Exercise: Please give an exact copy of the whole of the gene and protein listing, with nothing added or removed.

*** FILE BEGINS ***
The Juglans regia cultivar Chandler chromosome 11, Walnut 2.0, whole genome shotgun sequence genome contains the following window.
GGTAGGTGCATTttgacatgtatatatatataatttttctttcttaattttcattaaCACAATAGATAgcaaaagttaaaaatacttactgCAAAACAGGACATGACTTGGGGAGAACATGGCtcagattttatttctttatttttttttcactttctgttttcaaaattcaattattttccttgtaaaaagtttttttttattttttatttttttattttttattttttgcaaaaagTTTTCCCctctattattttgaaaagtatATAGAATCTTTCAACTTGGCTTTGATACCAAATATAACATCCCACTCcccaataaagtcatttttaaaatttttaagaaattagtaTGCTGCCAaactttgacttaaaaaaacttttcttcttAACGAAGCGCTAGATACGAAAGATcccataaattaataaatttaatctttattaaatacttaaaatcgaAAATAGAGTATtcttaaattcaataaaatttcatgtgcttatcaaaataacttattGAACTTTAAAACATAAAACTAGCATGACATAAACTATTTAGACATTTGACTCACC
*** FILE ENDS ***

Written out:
The Juglans regia cultivar Chandler chromosome 11, Walnut 2.0, whole genome shotgun sequence genome contains the following window.
GGTAGGTGCATTttgacatgtatatatatataatttttctttcttaattttcattaaCACAATAGATAgcaaaagttaaaaatacttactgCAAAACAGGACATGACTTGGGGAGAACATGGCtcagattttatttctttatttttttttcactttctgttttcaaaattcaattattttccttgtaaaaagtttttttttattttttatttttttattttttattttttgcaaaaagTTTTCCCctctattattttgaaaagtatATAGAATCTTTCAACTTGGCTTTGATACCAAATATAACATCCCACTCcccaataaagtcatttttaaaatttttaagaaattagtaTGCTGCCAaactttgacttaaaaaaacttttcttcttAACGAAGCGCTAGATACGAAAGATcccataaattaataaatttaatctttattaaatacttaaaatcgaAAATAGAGTATtcttaaattcaataaaatttcatgtgcttatcaaaataacttattGAACTTTAAAACATAAAACTAGCATGACATAAACTATTTAGACATTTGACTCACC